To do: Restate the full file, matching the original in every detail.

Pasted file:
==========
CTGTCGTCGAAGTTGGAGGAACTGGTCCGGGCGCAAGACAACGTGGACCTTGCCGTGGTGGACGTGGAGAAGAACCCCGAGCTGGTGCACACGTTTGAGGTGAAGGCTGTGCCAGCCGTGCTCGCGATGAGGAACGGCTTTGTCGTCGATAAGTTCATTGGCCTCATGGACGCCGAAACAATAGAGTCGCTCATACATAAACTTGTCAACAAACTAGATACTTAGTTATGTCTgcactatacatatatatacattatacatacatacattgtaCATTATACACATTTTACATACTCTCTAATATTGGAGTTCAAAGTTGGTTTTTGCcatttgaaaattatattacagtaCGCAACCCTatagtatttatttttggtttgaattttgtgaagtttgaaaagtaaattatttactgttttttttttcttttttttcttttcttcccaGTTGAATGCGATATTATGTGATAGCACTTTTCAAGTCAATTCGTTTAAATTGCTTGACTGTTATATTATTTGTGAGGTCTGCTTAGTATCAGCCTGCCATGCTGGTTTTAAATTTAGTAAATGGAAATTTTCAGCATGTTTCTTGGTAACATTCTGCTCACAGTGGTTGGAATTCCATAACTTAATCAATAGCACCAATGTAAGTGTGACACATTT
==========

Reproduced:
CTGTCGTCGAAGTTGGAGGAACTGGTCCGGGCGCAAGACAACGTGGACCTTGCCGTGGTGGACGTGGAGAAGAACCCCGAGCTGGTGCACACGTTTGAGGTGAAGGCTGTGCCAGCCGTGCTCGCGATGAGGAACGGCTTTGTCGTCGATAAGTTCATTGGCCTCATGGACGCCGAAACAATAGAGTCGCTCATACATAAACTTGTCAACAAACTAGATACTTAGTTATGTCTgcactatacatatatatacattatacatacatacattgtaCATTATACACATTTTACATACTCTCTAATATTGGAGTTCAAAGTTGGTTTTTGCcatttgaaaattatattacagtaCGCAACCCTatagtatttatttttggtttgaattttgtgaagtttgaaaagtaaattatttactgttttttttttcttttttttcttttcttcccaGTTGAATGCGATATTATGTGATAGCACTTTTCAAGTCAATTCGTTTAAATTGCTTGACTGTTATATTATTTGTGAGGTCTGCTTAGTATCAGCCTGCCATGCTGGTTTTAAATTTAGTAAATGGAAATTTTCAGCATGTTTCTTGGTAACATTCTGCTCACAGTGGTTGGAATTCCATAACTTAATCAATAGCACCAATGTAAGTGTGACACATTT